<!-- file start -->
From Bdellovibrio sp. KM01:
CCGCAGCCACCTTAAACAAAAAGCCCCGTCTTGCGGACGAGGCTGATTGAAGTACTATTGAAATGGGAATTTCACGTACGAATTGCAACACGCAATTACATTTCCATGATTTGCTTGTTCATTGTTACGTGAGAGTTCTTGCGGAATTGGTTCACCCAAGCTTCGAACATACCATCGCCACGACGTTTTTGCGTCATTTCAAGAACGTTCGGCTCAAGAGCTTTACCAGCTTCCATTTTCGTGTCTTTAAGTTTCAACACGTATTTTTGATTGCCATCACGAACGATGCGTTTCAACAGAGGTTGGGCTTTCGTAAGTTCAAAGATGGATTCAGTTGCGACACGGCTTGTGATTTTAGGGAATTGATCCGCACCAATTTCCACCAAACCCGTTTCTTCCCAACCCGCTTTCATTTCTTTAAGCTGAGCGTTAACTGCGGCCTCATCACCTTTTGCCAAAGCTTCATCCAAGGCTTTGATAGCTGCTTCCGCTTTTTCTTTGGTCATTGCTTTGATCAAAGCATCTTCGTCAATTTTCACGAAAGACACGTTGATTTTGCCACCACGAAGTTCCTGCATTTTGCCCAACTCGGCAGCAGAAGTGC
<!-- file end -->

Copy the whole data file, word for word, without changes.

From Bdellovibrio sp. KM01:
CCGCAGCCACCTTAAACAAAAAGCCCCGTCTTGCGGACGAGGCTGATTGAAGTACTATTGAAATGGGAATTTCACGTACGAATTGCAACACGCAATTACATTTCCATGATTTGCTTGTTCATTGTTACGTGAGAGTTCTTGCGGAATTGGTTCACCCAAGCTTCGAACATACCATCGCCACGACGTTTTTGCGTCATTTCAAGAACGTTCGGCTCAAGAGCTTTACCAGCTTCCATTTTCGTGTCTTTAAGTTTCAACACGTATTTTTGATTGCCATCACGAACGATGCGTTTCAACAGAGGTTGGGCTTTCGTAAGTTCAAAGATGGATTCAGTTGCGACACGGCTTGTGATTTTAGGGAATTGATCCGCACCAATTTCCACCAAACCCGTTTCTTCCCAACCCGCTTTCATTTCTTTAAGCTGAGCGTTAACTGCGGCCTCATCACCTTTTGCCAAAGCTTCATCCAAGGCTTTGATAGCTGCTTCCGCTTTTTCTTTGGTCATTGCTTTGATCAAAGCATCTTCGTCAATTTTCACGAAAGACACGTTGATTTTGCCACCACGAAGTTCCTGCATTTTGCCCAACTCGGCAGCAGAAGTGC